US stock futures rose on Monday after President Trump signed the Kovid-19 aid bill that he criticized last week, ending uncertainty about the rollout of the relief spending package.
Futures for the S&P 500 climbed 0.8%, indicating that the benchmark index would be more open after New York’s opening bell. The broad market gauge dropped by about 0.2% last week. Contracts related to the technology-focused Nasdaq-100 index advanced 0.7%.
The signing of Mr. Trump’s $ 900 billion bill paves the way for the government to pay American families directly as the growing coronovirus epidemic disrupts business and social activity. Investors expect additional spending to help the economy amid restrictions imposed by states and local authorities to manage the spread of Kovid-19 in the winter.
“Overnight, we got a deal of complete excitement from Neela. Financially speaking, this is a major support to overcome this difficult winter period, ”said Hani Reda, a multiset portfolio manager at Pinebridge Investments. “The market is still in a creative mood.”
Trading is likely to remain slim this week, with many taking time off during the year-end holiday period. A low trading volume can lead to large moves in markets.
In bond markets, the yield on the 10-year Treasury note ticked from 0.933% to 0.956% on Thursday, when trading ended for the Christmas holiday. Yields increase when prices fall.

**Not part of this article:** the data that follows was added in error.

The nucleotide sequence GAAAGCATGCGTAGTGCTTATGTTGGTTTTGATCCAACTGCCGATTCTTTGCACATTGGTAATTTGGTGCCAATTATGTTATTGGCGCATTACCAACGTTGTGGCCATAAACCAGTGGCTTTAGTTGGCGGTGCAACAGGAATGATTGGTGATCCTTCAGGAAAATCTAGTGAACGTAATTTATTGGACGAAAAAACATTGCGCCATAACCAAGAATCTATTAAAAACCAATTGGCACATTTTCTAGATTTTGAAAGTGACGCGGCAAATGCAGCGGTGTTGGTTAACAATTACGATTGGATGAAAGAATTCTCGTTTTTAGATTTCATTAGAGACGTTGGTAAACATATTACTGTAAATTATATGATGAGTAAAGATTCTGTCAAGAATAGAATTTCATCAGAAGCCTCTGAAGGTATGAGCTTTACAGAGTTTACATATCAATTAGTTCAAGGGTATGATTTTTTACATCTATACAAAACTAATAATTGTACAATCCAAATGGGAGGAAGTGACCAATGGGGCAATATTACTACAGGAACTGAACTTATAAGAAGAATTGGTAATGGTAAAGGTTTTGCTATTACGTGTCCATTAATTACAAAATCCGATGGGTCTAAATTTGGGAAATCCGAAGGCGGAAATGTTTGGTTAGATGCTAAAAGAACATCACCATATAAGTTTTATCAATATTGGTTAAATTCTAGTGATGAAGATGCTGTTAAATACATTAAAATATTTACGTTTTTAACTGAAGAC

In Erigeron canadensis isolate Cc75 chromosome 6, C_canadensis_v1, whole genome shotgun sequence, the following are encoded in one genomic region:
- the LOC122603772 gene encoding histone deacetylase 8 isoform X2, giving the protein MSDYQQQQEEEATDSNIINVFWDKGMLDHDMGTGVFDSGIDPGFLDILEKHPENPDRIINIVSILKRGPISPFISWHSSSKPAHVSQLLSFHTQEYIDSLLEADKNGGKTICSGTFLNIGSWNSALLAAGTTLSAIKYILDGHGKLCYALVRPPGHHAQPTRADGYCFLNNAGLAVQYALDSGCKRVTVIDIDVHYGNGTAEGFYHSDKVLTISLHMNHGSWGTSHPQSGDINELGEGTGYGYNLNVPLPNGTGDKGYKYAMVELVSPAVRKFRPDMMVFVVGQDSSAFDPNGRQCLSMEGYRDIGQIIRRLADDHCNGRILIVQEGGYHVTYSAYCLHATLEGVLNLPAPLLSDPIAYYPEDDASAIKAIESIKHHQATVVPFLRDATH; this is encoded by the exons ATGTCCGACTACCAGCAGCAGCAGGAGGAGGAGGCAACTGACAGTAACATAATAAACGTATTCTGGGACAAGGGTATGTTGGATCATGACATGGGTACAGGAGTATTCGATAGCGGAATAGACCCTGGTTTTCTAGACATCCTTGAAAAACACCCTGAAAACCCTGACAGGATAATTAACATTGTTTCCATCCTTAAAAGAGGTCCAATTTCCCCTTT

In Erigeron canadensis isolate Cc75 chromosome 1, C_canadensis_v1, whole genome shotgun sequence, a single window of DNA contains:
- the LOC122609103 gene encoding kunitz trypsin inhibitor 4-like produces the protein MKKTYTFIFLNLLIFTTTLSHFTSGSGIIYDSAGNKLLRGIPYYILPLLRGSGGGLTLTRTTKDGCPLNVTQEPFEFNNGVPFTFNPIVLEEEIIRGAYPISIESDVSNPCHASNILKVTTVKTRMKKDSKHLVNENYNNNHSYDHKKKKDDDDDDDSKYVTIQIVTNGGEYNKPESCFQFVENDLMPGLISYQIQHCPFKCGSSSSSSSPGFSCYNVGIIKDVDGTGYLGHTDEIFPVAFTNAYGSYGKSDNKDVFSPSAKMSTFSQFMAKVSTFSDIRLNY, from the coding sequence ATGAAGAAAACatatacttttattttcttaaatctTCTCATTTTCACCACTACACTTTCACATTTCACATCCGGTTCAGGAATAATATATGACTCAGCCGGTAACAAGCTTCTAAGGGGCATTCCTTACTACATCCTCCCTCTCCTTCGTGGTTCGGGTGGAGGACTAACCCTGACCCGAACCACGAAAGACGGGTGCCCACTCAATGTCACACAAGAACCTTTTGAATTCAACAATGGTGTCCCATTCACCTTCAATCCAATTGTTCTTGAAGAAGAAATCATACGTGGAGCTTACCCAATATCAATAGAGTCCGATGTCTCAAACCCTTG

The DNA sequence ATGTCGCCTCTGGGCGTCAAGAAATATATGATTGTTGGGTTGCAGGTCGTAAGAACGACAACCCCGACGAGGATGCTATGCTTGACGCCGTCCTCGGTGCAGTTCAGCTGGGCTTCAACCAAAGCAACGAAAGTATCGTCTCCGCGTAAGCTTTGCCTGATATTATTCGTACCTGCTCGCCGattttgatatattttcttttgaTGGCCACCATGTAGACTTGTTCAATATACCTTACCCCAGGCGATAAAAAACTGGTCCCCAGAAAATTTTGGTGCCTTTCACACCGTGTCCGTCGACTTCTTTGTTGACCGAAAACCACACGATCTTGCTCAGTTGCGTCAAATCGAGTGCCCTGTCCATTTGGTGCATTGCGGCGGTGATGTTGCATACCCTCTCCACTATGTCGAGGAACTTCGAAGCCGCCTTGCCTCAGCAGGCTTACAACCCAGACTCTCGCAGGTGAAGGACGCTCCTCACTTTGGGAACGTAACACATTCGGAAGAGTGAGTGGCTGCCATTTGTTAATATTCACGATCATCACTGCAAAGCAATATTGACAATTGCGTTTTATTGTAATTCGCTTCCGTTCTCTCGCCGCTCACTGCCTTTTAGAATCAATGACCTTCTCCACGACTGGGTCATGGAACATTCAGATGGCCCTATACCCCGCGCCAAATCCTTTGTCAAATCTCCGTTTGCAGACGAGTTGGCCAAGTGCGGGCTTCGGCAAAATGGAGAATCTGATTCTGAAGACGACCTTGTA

Overseas, the all-continental Stokes Europe grew 600% to 0.7%. Markets in the UK were closed for Boxing Day.
Emotions erupted in the region after the European Union began distributing Kovid-19 inoculations on Sunday. Just a few days ago, the European Union reached a post-Brexit agreement with Britain, ending years of uncertainty about future relations between the two sides.
“Every day that is going on, we are removing more uncertainties than adding them,” Mr. Reda said.
Business in Asia closed on a mixed note. China’s Shanghai Composite Index was largely flat, while Japan’s Nikkei gained 225% to 0.7%. Hong Kong’s Hang Seng closed down 0.3%.
Hong Kong-listed shares in Alibaba Group Holding declined 8% on Monday. China’s central bank on Sunday issued a harshly worded statement criticizing Ant’s business practices and directed the financial-technology giant to shift its focus back to its digital payments business.
Write Kaitlyn Ostroff at [email protected]
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